Getting back to those price points for the 3G versions – the data packages will be extra. Do you really want to take out what’s effectively a third internet subscription. You already have your home ISP and you mobile package (which, if you’re interested in this product, will definitely include data). You might even already have a third subscription in the form of a Blackberry if you keep calls and email separate. Do you have a lot of cash burning a hole in your pocket right now? Well we have come out of the recession. But you might still have to cancel that gym membership.
At least that processor should let you do – you know – more than one thing at a time.
Nope. No multitasking. No leaving your Twitter application running while you do something else.
And it wouldn’t have killed to put a little camera in the top would it? You know – for Skype and similar.
What about reading books on the device? Well I’ve not been happy with any of the products I’ve seen on the market to date, and I still have severe reservations about most people even wanting to read on an electronic device. I honestly don’t see bookshops going out of business because of this (Bookshops may well go out of business, but that’s because of the price cutting Amazon and the supermarkets are able to achieve – but that’s another story entirely). I’ve been through the arguments before, but in essence books are more to me than bits in some memory somewhere. And I own rather than licencing them.
I’ve no doubt that some will want one for reading the paper, or books. But it’s a damned expensive ebook reader. I’ve always been dubious of taking things like the Kindle or one of Sony’s devices to places like the beach, or your bath. I certainly wouldn’t go near one of those places with this. Indeed, I’m not sure I’d want to get it out on a London bus or tube. And those other e-readers use e-ink which means that you’re power supply is going to last for ages. I’m not convinced that’s the case with the iPad, with Jobs claiming a 10 hour life. There are going to be some dull journeys home when, because the device was on the work WiFi network all day, the battery flattened when you wanted to get back into your novel for the journey home.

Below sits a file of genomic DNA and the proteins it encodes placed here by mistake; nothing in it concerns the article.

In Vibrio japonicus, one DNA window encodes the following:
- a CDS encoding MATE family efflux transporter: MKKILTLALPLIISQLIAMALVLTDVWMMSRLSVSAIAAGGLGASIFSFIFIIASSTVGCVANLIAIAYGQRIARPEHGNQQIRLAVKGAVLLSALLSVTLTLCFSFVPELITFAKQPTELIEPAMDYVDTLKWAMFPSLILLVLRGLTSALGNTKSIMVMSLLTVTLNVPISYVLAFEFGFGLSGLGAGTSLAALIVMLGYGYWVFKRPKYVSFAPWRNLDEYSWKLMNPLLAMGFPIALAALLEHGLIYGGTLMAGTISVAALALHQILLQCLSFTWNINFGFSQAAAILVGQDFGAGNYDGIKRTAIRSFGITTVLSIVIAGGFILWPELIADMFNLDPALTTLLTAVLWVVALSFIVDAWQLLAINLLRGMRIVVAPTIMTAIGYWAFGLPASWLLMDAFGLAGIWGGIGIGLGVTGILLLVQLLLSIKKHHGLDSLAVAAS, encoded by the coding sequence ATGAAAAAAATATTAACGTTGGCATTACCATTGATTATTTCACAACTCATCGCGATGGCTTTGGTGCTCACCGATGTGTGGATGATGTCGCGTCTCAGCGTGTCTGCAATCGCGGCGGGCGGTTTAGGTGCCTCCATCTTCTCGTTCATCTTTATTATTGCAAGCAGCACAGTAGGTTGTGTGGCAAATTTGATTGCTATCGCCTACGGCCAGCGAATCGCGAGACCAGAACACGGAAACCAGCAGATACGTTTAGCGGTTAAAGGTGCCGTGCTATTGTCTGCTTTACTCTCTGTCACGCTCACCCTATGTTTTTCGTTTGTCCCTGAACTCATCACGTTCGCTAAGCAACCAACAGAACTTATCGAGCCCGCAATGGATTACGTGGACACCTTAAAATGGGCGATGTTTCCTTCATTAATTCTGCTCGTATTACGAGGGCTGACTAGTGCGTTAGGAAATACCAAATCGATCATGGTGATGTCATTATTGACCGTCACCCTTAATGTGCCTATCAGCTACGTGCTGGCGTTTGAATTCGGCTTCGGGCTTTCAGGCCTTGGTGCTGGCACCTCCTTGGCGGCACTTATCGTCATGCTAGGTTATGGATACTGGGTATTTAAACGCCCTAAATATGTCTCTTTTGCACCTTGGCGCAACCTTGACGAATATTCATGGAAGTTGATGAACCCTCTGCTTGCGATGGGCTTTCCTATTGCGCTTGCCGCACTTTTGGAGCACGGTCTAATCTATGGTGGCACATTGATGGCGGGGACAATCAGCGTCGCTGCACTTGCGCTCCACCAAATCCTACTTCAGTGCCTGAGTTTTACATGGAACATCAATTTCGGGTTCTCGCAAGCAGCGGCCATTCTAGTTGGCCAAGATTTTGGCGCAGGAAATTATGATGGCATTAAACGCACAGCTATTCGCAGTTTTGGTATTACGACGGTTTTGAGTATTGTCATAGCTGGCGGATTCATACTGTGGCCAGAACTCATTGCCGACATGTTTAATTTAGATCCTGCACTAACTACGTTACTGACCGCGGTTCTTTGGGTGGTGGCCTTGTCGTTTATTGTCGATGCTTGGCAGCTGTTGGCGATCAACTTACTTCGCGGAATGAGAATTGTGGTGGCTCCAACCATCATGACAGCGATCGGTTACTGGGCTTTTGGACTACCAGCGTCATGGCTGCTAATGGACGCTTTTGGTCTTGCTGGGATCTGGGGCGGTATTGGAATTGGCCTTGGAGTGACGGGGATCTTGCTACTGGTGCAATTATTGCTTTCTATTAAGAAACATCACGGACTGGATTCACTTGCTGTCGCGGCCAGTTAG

Look – I’ve been especially negative about this. And that’s probably been brought on by the sheer frenzy of everyone desperately wanting to be excited by whatever Apple bring out; the hostility is a little unfair. But the “Cult of Jobs” brings out the worst in me.
I’ve no doubt that they’ll sell enough to make it worthwhile – it can’t be less popular in the UK than Apple TV can it? But this is not going to be a massmarket device. Most people are going to be better off with a Dell Mini, or a Sony E-reader; a PSP or even an iPod Touch. Some will have great uses for it; I can already imagine that some professional photographers will immediately be buying one to display their wares in place of big albums of photos. The style conscious will want one to leave around on their Danish designed coffee table just next to the Bang and Olufsen remote.
If I get a chance to play with one, I’ll jump at it. It’s an unquestionably beautiful device. Yet for all that, I’m really not sure what it’s offering me that I haven’t already got.
In the end, I just don’t see this as being a broad appeal device. If it was a little closer to Lenovo’s IdeaPad U1 in functionality, then I can see it. Sadly that device has a predicted $999 cost, an awful lot for a netbook, however well designed, so it could be a while yet.
It does, as Steve Jobs pointed out, make a very lovely digital photo frame though*.
* If you buy the stand accessory.